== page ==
While pet overpopulation is still an issue throughout much of the United States, the mindset has shifted more toward including cats and dogs as furry family members, rather than commodities. Along with this change of view has come a change in spaying and neutering recommendations. Pets once were sterilized as soon as possible, especially before leaving their shelter or foster situation, but veterinary medicine research, in its never-ending quest for innovation and advancement, has shown that spaying or neutering pets later in life, rather than as young as 8 weeks old—except in extreme overcrowded shelter situations—promotes healthy bone and joint development, but still reaps the benefits of a sterilized pet.
What are the benefits of spaying or neutering my pet?
Many pet owners worry about psychological side effects to spaying or neutering their pet. However, animals do not think like people, and will not miss their reproductive abilities, miss being a mother, or feel less manly. So, they can be spayed or neutered without any concerns, to make better household companions, and thwart various reproductive-related diseases. The benefits of spaying or neutering your pet include:
- Eliminating the risk of testicular cancer in your male pet
- Reducing the risk of prostate infections and tumors in your male pet
- Reducing the propensity for bad behaviors in males, such as mounting, roaming, urinary marking, and fighting over mates with other pets
- Drastically reducing your female pet’s risk for mammary cancer, which is malignant in 50% of canine cases and 90% of feline cases, by spaying her before her first heat cycle
- Eliminating female pets’ heat cycles, which are often characterized by yowling, bloody vaginal discharge, crying, and erratic behavior
- Saving money on veterinary care in the long run, because spaying or neutering eliminates the potential for some life-threatening cancers and infections
- Helping to battle the pet overpopulation issue
Spay and neuter procedures on young, healthy pets are generally safe, particularly with the additional measures Mill Creek Animal Hospital takes as an AAHA-accredited practice. Without this argument, and the potential risks associated with leaving a pet intact, there are few—if any—reasons why you should not spay or neuter your furry pal.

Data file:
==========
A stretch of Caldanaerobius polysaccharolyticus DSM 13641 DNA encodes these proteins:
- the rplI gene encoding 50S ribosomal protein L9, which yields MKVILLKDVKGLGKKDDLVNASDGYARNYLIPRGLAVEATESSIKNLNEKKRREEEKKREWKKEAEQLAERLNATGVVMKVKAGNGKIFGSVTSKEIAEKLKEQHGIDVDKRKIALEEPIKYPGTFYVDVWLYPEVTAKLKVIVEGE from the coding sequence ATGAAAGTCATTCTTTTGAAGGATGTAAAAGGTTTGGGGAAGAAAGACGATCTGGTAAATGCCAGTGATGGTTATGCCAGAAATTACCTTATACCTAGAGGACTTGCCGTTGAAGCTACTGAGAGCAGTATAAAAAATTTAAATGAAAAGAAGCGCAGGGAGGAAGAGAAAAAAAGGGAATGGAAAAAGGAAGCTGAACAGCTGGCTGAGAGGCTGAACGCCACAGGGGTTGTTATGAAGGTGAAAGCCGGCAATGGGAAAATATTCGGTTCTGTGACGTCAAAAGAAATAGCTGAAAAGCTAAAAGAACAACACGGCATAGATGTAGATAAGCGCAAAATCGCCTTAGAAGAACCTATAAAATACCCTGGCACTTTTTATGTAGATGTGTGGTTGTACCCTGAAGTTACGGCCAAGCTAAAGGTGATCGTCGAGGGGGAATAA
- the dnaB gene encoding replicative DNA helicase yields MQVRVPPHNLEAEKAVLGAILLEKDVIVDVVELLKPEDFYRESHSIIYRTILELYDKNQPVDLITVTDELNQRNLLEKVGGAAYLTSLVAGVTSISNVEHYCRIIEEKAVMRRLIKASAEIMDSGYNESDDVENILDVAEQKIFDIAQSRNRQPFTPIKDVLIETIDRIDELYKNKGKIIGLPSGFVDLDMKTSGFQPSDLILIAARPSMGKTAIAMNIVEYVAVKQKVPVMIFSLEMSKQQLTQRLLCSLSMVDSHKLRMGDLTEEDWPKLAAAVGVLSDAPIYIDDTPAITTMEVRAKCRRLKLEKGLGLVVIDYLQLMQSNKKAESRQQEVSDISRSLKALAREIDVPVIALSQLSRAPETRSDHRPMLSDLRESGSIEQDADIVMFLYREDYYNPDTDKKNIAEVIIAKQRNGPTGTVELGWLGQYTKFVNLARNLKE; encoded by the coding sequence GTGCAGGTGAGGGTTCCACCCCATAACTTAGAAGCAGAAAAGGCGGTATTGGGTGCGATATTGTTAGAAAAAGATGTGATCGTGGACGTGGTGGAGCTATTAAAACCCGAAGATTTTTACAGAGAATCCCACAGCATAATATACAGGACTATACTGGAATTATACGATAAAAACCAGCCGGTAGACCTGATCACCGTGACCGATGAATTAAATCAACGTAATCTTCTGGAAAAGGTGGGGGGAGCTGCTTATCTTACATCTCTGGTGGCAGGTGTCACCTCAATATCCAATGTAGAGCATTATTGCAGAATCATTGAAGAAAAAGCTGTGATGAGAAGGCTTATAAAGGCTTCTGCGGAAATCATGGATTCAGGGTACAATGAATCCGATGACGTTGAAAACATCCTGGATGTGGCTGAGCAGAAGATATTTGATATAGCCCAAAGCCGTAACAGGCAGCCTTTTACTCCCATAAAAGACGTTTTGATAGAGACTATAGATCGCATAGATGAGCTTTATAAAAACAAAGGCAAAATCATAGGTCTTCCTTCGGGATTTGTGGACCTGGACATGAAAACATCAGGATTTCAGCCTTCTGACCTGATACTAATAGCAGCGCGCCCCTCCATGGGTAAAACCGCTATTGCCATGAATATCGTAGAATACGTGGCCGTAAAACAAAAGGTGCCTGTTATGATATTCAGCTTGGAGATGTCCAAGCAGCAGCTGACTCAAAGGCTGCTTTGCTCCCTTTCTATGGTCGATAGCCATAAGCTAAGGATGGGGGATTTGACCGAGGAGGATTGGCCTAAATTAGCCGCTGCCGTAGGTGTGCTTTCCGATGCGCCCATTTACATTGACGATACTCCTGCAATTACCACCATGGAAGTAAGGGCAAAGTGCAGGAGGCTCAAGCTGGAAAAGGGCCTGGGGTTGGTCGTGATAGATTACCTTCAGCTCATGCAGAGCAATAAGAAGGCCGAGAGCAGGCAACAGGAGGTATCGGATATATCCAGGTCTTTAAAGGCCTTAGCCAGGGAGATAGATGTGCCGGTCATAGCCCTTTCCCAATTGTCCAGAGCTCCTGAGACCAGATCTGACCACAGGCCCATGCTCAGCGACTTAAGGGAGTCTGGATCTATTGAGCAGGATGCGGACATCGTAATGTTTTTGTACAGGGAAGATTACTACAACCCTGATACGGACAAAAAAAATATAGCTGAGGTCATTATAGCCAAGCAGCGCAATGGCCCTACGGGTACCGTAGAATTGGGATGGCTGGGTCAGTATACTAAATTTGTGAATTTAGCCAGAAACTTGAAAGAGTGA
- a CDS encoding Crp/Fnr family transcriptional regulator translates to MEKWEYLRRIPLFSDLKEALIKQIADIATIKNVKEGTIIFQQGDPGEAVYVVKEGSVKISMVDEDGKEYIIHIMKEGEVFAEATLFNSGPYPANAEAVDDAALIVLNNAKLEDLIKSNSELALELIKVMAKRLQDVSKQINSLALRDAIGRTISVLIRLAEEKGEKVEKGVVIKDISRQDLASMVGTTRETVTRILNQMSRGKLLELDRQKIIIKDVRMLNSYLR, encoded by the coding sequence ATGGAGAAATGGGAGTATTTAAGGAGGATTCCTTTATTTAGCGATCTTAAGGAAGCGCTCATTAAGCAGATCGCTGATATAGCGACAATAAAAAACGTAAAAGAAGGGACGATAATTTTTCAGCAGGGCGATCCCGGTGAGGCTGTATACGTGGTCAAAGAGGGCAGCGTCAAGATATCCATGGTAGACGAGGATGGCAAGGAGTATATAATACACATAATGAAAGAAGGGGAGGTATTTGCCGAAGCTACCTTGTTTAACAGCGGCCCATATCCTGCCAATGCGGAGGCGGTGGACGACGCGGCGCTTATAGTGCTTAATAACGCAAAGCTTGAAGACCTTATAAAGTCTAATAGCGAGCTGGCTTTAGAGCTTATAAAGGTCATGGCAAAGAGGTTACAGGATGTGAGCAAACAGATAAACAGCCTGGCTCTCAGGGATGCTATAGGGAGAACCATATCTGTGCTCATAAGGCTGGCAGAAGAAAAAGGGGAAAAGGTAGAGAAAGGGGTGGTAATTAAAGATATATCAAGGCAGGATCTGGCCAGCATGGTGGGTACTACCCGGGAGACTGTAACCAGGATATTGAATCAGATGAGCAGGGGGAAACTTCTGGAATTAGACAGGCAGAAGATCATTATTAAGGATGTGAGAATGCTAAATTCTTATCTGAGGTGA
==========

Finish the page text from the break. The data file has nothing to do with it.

When should pets be spayed or neutered?
In general, the larger a pet will be at maturity, the later you should wait for spaying or neutering. However, cats should ideally be sterilized by 5 months of age, according to the American Animal Hospital Association (AAHA), which supports the “Fix Felines by Five” initiative. Female dogs should be spayed as close as possible to their first heat cycle, early enough to reduce mammary cancer risk, but still allowing time for growth. Timing is not as critical for male dogs, but guidelines suggest neutering small breeds around 6 months of age, and large breeds after growth stops, which can be from 9 months to 2 years.
How will I know when to spay or neuter my personal pet?
Despite the guidelines above, your particular pet will need a personalized sterilization plan. All pets are unique, and require specialized, individualized care for their health and well-being, including being spayed or neutered. The best person to discuss the optimal time to spay or neuter your pet is your Mill Creek Animal Hospital veterinarian. When you bring your furry pal in for kitten or puppy visits, we can monitor their growth, and keep an eye out for any congenital or anatomical issues that may need correcting. For example, female puppies with a recessed vulva may benefit from delayed spaying to minimize the risk of a lifetime of urinary tract infections. By assessing your four-legged friend as they grow, we can offer the best advice on when they should be spayed or neutered, to reduce the risk of reproductive-associated diseases.
Are you unsure when your puppy or kitten should be spayed or neutered? Call us to schedule your pet’s wellness exam, and we can discuss a sterilization plan.